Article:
Joshua 7:13, “Up, sanctify the people, and say, Sanctify yourselves against tomorrow: for thus saith the LORD God of Israel, There is an accursed thing in the midst of thee, O Israel: thou canst not stand before thine enemies, until ye take away the accursed thing from among you.”
Sanctify means to make holy, or to set apart for God, Genesis 2:3; Exodus 19:23. In the Old Testament, sanctification often represented the ceremonial or ritual consecration of any person or thing to God: so the Hebrews as a people were “holy unto the Lord,” Exodus 31:13; and the tabernacle, the altar and the priests, were set apart for the God’s service, Leviticus 8:10-12.
In the similar sense, men, “sanctified themselves” who made special preparation for the presence and worship of God, Exodus 19:10, 11; Numbers 11:18. For example:
- A day was sanctified when set apart for fasting and prayer, Joel 1:14“Sanctify ye a fast, call a solemn assembly, gather the elders and all the inhabitants of the land into the house of the LORD your God, and cry unto the LORD.”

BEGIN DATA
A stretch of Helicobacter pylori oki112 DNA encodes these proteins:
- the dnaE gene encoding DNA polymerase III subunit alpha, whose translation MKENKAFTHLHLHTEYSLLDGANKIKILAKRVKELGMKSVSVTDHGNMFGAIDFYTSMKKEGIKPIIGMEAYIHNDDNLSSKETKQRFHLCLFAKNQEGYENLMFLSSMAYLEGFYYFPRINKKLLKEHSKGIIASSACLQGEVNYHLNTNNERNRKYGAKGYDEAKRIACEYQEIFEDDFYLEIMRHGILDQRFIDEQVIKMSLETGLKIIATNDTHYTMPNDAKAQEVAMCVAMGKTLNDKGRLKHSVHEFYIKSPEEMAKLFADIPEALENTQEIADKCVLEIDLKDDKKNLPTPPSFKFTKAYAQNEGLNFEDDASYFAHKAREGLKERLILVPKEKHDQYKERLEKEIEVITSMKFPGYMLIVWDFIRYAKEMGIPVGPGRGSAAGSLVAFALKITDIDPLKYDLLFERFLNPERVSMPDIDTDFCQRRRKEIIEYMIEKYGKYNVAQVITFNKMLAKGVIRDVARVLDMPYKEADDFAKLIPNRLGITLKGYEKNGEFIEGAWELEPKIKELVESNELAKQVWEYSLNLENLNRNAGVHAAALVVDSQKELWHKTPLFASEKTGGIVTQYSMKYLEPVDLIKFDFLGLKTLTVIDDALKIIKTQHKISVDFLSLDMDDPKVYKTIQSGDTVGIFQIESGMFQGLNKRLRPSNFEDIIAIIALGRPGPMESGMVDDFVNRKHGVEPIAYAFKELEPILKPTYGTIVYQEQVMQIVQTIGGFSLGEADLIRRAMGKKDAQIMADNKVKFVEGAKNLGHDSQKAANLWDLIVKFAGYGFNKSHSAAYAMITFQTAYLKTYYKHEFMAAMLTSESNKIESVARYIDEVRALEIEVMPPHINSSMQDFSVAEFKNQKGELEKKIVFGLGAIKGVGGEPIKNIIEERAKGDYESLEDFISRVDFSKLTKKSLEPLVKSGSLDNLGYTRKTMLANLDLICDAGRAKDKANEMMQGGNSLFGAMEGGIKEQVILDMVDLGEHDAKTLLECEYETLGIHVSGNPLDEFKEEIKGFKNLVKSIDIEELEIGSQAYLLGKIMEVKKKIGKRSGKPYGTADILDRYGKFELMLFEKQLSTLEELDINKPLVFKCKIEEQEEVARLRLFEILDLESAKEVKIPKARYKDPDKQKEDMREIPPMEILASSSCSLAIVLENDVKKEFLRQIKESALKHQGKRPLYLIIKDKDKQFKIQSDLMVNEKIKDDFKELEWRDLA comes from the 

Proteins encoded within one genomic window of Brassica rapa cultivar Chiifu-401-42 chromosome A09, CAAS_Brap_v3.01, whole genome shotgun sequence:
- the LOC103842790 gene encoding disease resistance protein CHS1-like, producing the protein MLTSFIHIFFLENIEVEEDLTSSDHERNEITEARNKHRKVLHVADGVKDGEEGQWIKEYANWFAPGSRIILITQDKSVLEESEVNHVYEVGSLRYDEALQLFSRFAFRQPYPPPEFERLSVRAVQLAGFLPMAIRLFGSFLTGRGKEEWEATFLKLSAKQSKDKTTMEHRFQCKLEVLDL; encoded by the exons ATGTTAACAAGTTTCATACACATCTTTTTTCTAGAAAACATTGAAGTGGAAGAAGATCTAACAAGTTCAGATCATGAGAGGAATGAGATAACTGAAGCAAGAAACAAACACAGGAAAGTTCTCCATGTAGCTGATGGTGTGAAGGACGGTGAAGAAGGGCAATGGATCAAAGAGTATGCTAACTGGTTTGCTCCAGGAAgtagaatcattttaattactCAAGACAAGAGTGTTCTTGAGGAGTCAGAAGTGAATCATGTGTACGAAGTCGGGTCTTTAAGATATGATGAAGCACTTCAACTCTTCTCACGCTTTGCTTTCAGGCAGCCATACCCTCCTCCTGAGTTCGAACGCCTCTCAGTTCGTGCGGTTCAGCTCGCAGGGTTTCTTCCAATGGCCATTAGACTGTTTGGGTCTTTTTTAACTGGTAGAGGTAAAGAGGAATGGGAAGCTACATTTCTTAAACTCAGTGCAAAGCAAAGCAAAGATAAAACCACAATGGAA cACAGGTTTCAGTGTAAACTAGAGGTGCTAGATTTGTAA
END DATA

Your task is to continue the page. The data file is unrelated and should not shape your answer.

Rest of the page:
- The Sabbath was sanctified when observed and treated as “holy unto the Lord,” Deuteronomy 5:12, “Keep the sabbath day to sanctify it, as the LORD thy God hath commanded thee.”
- All these sanctifications were a tribute to the holiness of God, and suggest men’s need of sanctification, or the devotion of purified and obedient men to his love and service.
In a doctrinal sense, sanctification is to make perfectly holy what was before corrupted and sinful. It is growth of God’s grace upon the Christian justified by the love of Christ. We are gradually cleansed from the corruption of our nature, and then we are presented to God, “unspotted before the throne of God.”
We must realize that it is the Holy Spirit that performs this work along with the providence and Word of God, John 14:26; 17:17; 2 Thessalonians 2:13; 1 Peter 1:2 and this ought to move every Christian not to resist Him but seek to be holy even as He is holy.